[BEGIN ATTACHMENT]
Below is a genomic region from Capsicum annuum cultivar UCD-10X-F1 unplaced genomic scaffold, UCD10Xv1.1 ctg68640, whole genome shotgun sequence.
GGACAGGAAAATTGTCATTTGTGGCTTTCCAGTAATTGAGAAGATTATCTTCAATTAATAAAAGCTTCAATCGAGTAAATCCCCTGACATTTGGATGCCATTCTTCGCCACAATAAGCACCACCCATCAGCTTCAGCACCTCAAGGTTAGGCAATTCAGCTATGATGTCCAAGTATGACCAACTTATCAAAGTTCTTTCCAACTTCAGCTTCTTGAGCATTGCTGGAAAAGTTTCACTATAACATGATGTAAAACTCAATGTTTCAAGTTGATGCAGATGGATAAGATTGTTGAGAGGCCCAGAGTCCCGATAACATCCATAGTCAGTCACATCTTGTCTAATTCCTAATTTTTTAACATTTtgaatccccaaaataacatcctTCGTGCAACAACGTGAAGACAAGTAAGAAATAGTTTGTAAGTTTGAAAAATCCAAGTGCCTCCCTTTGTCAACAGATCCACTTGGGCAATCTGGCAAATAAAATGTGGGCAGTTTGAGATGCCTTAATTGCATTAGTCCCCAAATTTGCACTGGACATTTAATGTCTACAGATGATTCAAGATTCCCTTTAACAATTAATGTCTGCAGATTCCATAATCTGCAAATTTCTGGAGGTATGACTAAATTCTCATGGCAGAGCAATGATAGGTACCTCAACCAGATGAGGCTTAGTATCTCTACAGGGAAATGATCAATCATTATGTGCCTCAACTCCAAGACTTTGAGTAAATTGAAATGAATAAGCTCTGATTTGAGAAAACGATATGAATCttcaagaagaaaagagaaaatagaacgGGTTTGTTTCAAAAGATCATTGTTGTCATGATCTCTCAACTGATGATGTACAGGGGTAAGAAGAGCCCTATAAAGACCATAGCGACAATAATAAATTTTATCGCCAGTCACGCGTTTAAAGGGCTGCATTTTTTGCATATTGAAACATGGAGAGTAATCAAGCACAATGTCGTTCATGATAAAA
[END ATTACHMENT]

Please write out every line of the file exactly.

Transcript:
Below is a genomic region from Capsicum annuum cultivar UCD-10X-F1 unplaced genomic scaffold, UCD10Xv1.1 ctg68640, whole genome shotgun sequence.
GGACAGGAAAATTGTCATTTGTGGCTTTCCAGTAATTGAGAAGATTATCTTCAATTAATAAAAGCTTCAATCGAGTAAATCCCCTGACATTTGGATGCCATTCTTCGCCACAATAAGCACCACCCATCAGCTTCAGCACCTCAAGGTTAGGCAATTCAGCTATGATGTCCAAGTATGACCAACTTATCAAAGTTCTTTCCAACTTCAGCTTCTTGAGCATTGCTGGAAAAGTTTCACTATAACATGATGTAAAACTCAATGTTTCAAGTTGATGCAGATGGATAAGATTGTTGAGAGGCCCAGAGTCCCGATAACATCCATAGTCAGTCACATCTTGTCTAATTCCTAATTTTTTAACATTTtgaatccccaaaataacatcctTCGTGCAACAACGTGAAGACAAGTAAGAAATAGTTTGTAAGTTTGAAAAATCCAAGTGCCTCCCTTTGTCAACAGATCCACTTGGGCAATCTGGCAAATAAAATGTGGGCAGTTTGAGATGCCTTAATTGCATTAGTCCCCAAATTTGCACTGGACATTTAATGTCTACAGATGATTCAAGATTCCCTTTAACAATTAATGTCTGCAGATTCCATAATCTGCAAATTTCTGGAGGTATGACTAAATTCTCATGGCAGAGCAATGATAGGTACCTCAACCAGATGAGGCTTAGTATCTCTACAGGGAAATGATCAATCATTATGTGCCTCAACTCCAAGACTTTGAGTAAATTGAAATGAATAAGCTCTGATTTGAGAAAACGATATGAATCttcaagaagaaaagagaaaatagaacgGGTTTGTTTCAAAAGATCATTGTTGTCATGATCTCTCAACTGATGATGTACAGGGGTAAGAAGAGCCCTATAAAGACCATAGCGACAATAATAAATTTTATCGCCAGTCACGCGTTTAAAGGGCTGCATTTTTTGCATATTGAAACATGGAGAGTAATCAAGCACAATGTCGTTCATGATAAAA